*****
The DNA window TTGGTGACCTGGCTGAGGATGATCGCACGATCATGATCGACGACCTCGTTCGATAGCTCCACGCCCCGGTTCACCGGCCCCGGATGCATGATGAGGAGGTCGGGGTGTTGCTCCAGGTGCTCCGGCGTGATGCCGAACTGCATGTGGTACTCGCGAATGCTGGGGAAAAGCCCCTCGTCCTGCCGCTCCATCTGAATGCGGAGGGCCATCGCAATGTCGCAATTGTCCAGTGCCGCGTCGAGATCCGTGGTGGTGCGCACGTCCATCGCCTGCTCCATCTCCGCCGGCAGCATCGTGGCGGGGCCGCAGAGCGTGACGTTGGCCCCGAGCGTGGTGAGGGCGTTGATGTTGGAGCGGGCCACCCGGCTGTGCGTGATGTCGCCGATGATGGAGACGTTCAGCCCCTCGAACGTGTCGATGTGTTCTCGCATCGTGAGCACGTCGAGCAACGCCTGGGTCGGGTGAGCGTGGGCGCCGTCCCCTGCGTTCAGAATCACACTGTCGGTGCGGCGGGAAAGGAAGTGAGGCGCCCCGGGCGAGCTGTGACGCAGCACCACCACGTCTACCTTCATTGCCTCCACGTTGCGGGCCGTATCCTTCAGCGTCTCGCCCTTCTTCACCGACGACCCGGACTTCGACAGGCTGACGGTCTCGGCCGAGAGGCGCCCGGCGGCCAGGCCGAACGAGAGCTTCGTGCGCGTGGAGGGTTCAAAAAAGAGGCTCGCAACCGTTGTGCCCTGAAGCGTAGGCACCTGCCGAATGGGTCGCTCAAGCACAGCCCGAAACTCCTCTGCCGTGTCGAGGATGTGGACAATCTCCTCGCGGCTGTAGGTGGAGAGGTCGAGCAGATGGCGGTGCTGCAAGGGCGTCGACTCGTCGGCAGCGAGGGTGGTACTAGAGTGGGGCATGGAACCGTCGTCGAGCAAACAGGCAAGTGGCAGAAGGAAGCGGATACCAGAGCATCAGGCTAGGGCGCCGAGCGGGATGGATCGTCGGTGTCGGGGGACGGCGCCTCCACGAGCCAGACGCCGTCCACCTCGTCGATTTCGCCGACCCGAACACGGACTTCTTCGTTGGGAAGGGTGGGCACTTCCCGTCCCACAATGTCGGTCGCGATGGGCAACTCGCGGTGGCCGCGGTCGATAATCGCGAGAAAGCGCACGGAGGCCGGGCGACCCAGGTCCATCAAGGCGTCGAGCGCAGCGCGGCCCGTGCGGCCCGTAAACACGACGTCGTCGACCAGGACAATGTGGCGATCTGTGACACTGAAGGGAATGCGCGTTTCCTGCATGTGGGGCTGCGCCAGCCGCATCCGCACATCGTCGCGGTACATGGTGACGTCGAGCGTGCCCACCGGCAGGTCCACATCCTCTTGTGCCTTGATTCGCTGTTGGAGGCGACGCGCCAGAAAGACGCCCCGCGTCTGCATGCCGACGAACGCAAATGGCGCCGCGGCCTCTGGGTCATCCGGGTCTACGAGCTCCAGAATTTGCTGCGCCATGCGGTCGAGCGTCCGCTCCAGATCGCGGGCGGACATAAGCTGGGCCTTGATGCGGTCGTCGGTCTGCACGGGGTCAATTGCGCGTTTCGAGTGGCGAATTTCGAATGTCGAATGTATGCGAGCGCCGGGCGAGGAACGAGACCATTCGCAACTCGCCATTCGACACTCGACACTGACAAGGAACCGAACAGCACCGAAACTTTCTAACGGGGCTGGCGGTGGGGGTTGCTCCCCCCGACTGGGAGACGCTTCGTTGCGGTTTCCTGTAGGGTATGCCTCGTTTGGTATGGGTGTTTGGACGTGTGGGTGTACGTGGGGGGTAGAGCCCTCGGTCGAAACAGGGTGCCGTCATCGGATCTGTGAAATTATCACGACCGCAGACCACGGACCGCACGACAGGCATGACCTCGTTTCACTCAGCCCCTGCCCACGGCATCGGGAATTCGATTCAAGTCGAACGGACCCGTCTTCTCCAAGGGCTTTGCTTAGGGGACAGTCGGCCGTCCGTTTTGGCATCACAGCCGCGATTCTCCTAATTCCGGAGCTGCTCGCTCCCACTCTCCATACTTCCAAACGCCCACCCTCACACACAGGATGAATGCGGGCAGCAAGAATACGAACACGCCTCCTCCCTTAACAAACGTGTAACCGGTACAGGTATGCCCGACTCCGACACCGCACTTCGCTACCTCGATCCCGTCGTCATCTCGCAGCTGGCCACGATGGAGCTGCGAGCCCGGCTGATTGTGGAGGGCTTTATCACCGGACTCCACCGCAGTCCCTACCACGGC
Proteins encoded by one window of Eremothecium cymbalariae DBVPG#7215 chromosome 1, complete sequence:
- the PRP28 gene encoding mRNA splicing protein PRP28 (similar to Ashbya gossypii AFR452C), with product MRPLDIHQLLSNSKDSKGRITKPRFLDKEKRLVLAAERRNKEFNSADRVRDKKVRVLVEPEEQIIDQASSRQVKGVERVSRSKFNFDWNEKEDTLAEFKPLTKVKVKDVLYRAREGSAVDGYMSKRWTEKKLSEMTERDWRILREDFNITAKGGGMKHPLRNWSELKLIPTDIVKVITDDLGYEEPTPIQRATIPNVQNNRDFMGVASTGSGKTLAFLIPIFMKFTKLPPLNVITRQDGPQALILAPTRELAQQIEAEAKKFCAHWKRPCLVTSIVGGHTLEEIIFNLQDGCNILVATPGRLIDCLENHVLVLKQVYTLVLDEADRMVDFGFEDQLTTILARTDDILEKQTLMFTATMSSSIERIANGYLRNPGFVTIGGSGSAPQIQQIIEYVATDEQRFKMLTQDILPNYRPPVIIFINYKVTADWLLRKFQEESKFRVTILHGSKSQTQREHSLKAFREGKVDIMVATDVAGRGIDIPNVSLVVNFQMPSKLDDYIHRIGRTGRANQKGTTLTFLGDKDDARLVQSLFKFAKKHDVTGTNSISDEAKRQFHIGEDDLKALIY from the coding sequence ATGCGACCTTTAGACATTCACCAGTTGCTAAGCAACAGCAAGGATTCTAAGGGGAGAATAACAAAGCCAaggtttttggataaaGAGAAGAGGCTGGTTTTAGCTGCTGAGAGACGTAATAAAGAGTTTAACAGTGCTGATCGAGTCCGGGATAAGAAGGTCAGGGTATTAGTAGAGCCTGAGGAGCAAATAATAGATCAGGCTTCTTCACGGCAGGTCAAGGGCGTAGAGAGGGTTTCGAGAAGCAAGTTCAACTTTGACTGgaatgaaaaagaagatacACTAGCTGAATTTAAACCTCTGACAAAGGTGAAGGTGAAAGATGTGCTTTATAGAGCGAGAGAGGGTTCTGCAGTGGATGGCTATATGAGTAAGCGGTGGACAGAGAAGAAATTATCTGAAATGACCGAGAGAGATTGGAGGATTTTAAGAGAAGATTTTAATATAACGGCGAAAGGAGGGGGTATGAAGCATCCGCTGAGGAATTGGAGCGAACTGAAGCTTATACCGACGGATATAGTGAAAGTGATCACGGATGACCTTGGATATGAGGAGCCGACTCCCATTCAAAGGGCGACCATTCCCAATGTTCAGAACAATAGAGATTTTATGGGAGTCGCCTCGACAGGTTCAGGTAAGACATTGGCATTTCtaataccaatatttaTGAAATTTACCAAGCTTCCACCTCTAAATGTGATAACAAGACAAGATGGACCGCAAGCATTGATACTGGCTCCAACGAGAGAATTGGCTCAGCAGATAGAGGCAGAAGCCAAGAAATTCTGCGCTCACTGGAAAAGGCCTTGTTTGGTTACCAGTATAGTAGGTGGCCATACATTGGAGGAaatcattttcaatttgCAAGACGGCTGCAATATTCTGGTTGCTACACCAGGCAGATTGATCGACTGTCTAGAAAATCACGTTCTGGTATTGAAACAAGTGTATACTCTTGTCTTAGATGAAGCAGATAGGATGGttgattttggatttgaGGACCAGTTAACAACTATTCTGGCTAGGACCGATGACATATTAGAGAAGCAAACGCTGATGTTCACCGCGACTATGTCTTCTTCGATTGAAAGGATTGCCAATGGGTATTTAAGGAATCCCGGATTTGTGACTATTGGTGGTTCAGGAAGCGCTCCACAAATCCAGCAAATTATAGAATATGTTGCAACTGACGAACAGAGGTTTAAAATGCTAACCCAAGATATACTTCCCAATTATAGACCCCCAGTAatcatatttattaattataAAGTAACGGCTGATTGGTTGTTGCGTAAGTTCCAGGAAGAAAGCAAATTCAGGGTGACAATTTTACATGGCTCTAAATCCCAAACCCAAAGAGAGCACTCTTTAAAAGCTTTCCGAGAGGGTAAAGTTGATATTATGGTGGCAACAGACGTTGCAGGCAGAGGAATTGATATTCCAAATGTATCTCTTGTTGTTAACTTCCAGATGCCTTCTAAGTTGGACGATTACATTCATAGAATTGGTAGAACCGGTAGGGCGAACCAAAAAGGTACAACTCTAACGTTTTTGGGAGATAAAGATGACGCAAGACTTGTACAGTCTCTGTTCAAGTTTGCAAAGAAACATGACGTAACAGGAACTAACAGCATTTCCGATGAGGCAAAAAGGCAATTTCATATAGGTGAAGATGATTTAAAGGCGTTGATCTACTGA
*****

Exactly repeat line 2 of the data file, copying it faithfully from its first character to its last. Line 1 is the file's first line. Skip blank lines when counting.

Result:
Proteins encoded by one window of Eremothecium cymbalariae DBVPG#7215 chromosome 1, complete sequence: